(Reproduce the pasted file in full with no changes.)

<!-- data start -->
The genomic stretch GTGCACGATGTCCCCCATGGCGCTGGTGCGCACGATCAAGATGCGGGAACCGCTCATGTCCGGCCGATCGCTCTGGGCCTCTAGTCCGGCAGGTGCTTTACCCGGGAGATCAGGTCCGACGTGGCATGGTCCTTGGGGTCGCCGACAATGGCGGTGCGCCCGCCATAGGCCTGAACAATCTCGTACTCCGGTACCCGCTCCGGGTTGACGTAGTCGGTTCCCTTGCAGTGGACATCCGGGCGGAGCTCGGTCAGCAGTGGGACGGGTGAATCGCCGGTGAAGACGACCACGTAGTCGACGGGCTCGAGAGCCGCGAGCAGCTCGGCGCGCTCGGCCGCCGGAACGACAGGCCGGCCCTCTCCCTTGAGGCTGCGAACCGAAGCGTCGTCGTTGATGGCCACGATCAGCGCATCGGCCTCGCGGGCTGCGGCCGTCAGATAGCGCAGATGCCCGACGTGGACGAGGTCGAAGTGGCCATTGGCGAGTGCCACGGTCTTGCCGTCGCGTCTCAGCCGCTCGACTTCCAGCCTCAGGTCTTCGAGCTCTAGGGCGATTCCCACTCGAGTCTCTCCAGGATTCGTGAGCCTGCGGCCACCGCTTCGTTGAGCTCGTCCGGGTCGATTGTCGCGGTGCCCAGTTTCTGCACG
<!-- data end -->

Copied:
The genomic stretch GTGCACGATGTCCCCCATGGCGCTGGTGCGCACGATCAAGATGCGGGAACCGCTCATGTCCGGCCGATCGCTCTGGGCCTCTAGTCCGGCAGGTGCTTTACCCGGGAGATCAGGTCCGACGTGGCATGGTCCTTGGGGTCGCCGACAATGGCGGTGCGCCCGCCATAGGCCTGAACAATCTCGTACTCCGGTACCCGCTCCGGGTTGACGTAGTCGGTTCCCTTGCAGTGGACATCCGGGCGGAGCTCGGTCAGCAGTGGGACGGGTGAATCGCCGGTGAAGACGACCACGTAGTCGACGGGCTCGAGAGCCGCGAGCAGCTCGGCGCGCTCGGCCGCCGGAACGACAGGCCGGCCCTCTCCCTTGAGGCTGCGAACCGAAGCGTCGTCGTTGATGGCCACGATCAGCGCATCGGCCTCGCGGGCTGCGGCCGTCAGATAGCGCAGATGCCCGACGTGGACGAGGTCGAAGTGGCCATTGGCGAGTGCCACGGTCTTGCCGTCGCGTCTCAGCCGCTCGACTTCCAGCCTCAGGTCTTCGAGCTCTAGGGCGATTCCCACTCGAGTCTCTCCAGGATTCGTGAGCCTGCGGCCACCGCTTCGTTGAGCTCGTCCGGGTCGATTGTCGCGGTGCCCAGTTTCTGCACG